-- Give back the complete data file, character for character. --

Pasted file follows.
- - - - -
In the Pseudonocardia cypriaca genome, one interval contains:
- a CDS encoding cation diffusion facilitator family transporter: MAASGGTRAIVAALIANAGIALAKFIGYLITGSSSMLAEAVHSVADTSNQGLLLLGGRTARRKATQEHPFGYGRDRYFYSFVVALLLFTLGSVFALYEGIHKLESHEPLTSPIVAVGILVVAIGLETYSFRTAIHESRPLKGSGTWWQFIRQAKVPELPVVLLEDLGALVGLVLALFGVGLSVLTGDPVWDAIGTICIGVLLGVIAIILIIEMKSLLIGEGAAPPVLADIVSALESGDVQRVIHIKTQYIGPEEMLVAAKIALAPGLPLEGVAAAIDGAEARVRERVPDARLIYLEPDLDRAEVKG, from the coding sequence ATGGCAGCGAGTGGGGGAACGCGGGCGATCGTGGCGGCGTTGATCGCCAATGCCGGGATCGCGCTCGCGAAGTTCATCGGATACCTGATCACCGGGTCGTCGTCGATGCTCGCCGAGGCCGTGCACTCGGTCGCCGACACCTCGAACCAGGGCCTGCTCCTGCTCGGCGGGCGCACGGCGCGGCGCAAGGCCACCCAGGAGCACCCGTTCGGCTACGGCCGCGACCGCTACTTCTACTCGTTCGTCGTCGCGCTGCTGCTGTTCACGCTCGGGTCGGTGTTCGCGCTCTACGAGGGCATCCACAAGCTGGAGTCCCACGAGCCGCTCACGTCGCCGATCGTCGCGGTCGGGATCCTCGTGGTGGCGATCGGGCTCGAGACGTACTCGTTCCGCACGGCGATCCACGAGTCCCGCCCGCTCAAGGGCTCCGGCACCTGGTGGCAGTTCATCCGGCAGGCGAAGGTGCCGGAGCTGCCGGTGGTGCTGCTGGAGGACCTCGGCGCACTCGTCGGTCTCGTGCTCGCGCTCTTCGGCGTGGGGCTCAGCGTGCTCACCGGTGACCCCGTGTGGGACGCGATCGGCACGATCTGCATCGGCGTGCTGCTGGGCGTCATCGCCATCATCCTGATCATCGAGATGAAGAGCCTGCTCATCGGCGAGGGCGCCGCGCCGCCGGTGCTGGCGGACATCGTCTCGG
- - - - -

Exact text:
In the Pseudonocardia cypriaca genome, one interval contains:
- a CDS encoding cation diffusion facilitator family transporter: MAASGGTRAIVAALIANAGIALAKFIGYLITGSSSMLAEAVHSVADTSNQGLLLLGGRTARRKATQEHPFGYGRDRYFYSFVVALLLFTLGSVFALYEGIHKLESHEPLTSPIVAVGILVVAIGLETYSFRTAIHESRPLKGSGTWWQFIRQAKVPELPVVLLEDLGALVGLVLALFGVGLSVLTGDPVWDAIGTICIGVLLGVIAIILIIEMKSLLIGEGAAPPVLADIVSALESGDVQRVIHIKTQYIGPEEMLVAAKIALAPGLPLEGVAAAIDGAEARVRERVPDARLIYLEPDLDRAEVKG, from the coding sequence ATGGCAGCGAGTGGGGGAACGCGGGCGATCGTGGCGGCGTTGATCGCCAATGCCGGGATCGCGCTCGCGAAGTTCATCGGATACCTGATCACCGGGTCGTCGTCGATGCTCGCCGAGGCCGTGCACTCGGTCGCCGACACCTCGAACCAGGGCCTGCTCCTGCTCGGCGGGCGCACGGCGCGGCGCAAGGCCACCCAGGAGCACCCGTTCGGCTACGGCCGCGACCGCTACTTCTACTCGTTCGTCGTCGCGCTGCTGCTGTTCACGCTCGGGTCGGTGTTCGCGCTCTACGAGGGCATCCACAAGCTGGAGTCCCACGAGCCGCTCACGTCGCCGATCGTCGCGGTCGGGATCCTCGTGGTGGCGATCGGGCTCGAGACGTACTCGTTCCGCACGGCGATCCACGAGTCCCGCCCGCTCAAGGGCTCCGGCACCTGGTGGCAGTTCATCCGGCAGGCGAAGGTGCCGGAGCTGCCGGTGGTGCTGCTGGAGGACCTCGGCGCACTCGTCGGTCTCGTGCTCGCGCTCTTCGGCGTGGGGCTCAGCGTGCTCACCGGTGACCCCGTGTGGGACGCGATCGGCACGATCTGCATCGGCGTGCTGCTGGGCGTCATCGCCATCATCCTGATCATCGAGATGAAGAGCCTGCTCATCGGCGAGGGCGCCGCGCCGCCGGTGCTGGCGGACATCGTCTCGG